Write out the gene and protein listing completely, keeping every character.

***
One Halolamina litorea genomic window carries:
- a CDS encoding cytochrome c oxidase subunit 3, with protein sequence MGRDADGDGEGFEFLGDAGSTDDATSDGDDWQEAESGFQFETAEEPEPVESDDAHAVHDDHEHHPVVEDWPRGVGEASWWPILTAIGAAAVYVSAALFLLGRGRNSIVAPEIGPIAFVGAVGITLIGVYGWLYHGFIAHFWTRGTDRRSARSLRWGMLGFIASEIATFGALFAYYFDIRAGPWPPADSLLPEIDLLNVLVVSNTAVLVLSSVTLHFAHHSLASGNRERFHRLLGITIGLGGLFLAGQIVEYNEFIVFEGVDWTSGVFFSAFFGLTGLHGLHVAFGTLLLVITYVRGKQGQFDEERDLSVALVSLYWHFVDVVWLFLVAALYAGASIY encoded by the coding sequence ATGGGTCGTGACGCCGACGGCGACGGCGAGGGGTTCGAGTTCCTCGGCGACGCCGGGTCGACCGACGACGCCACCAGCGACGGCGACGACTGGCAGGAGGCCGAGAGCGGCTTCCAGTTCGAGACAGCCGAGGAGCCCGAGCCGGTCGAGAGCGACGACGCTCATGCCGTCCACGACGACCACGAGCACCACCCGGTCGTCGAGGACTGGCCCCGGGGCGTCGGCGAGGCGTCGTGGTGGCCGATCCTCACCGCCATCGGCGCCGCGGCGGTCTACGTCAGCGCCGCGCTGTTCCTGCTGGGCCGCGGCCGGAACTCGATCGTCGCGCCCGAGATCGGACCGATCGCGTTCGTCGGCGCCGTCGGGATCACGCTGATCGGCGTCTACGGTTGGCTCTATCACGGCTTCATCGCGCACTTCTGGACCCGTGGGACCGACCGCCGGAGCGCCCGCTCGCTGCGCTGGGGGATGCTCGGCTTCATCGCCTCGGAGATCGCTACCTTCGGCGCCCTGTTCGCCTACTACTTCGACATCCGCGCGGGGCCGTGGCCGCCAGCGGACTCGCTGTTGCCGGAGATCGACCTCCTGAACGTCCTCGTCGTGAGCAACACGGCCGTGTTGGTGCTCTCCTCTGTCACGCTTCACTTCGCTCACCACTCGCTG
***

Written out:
One Halolamina litorea genomic window carries:
- a CDS encoding cytochrome c oxidase subunit 3, with protein sequence MGRDADGDGEGFEFLGDAGSTDDATSDGDDWQEAESGFQFETAEEPEPVESDDAHAVHDDHEHHPVVEDWPRGVGEASWWPILTAIGAAAVYVSAALFLLGRGRNSIVAPEIGPIAFVGAVGITLIGVYGWLYHGFIAHFWTRGTDRRSARSLRWGMLGFIASEIATFGALFAYYFDIRAGPWPPADSLLPEIDLLNVLVVSNTAVLVLSSVTLHFAHHSLASGNRERFHRLLGITIGLGGLFLAGQIVEYNEFIVFEGVDWTSGVFFSAFFGLTGLHGLHVAFGTLLLVITYVRGKQGQFDEERDLSVALVSLYWHFVDVVWLFLVAALYAGASIY encoded by the coding sequence ATGGGTCGTGACGCCGACGGCGACGGCGAGGGGTTCGAGTTCCTCGGCGACGCCGGGTCGACCGACGACGCCACCAGCGACGGCGACGACTGGCAGGAGGCCGAGAGCGGCTTCCAGTTCGAGACAGCCGAGGAGCCCGAGCCGGTCGAGAGCGACGACGCTCATGCCGTCCACGACGACCACGAGCACCACCCGGTCGTCGAGGACTGGCCCCGGGGCGTCGGCGAGGCGTCGTGGTGGCCGATCCTCACCGCCATCGGCGCCGCGGCGGTCTACGTCAGCGCCGCGCTGTTCCTGCTGGGCCGCGGCCGGAACTCGATCGTCGCGCCCGAGATCGGACCGATCGCGTTCGTCGGCGCCGTCGGGATCACGCTGATCGGCGTCTACGGTTGGCTCTATCACGGCTTCATCGCGCACTTCTGGACCCGTGGGACCGACCGCCGGAGCGCCCGCTCGCTGCGCTGGGGGATGCTCGGCTTCATCGCCTCGGAGATCGCTACCTTCGGCGCCCTGTTCGCCTACTACTTCGACATCCGCGCGGGGCCGTGGCCGCCAGCGGACTCGCTGTTGCCGGAGATCGACCTCCTGAACGTCCTCGTCGTGAGCAACACGGCCGTGTTGGTGCTCTCCTCTGTCACGCTTCACTTCGCTCACCACTCGCTG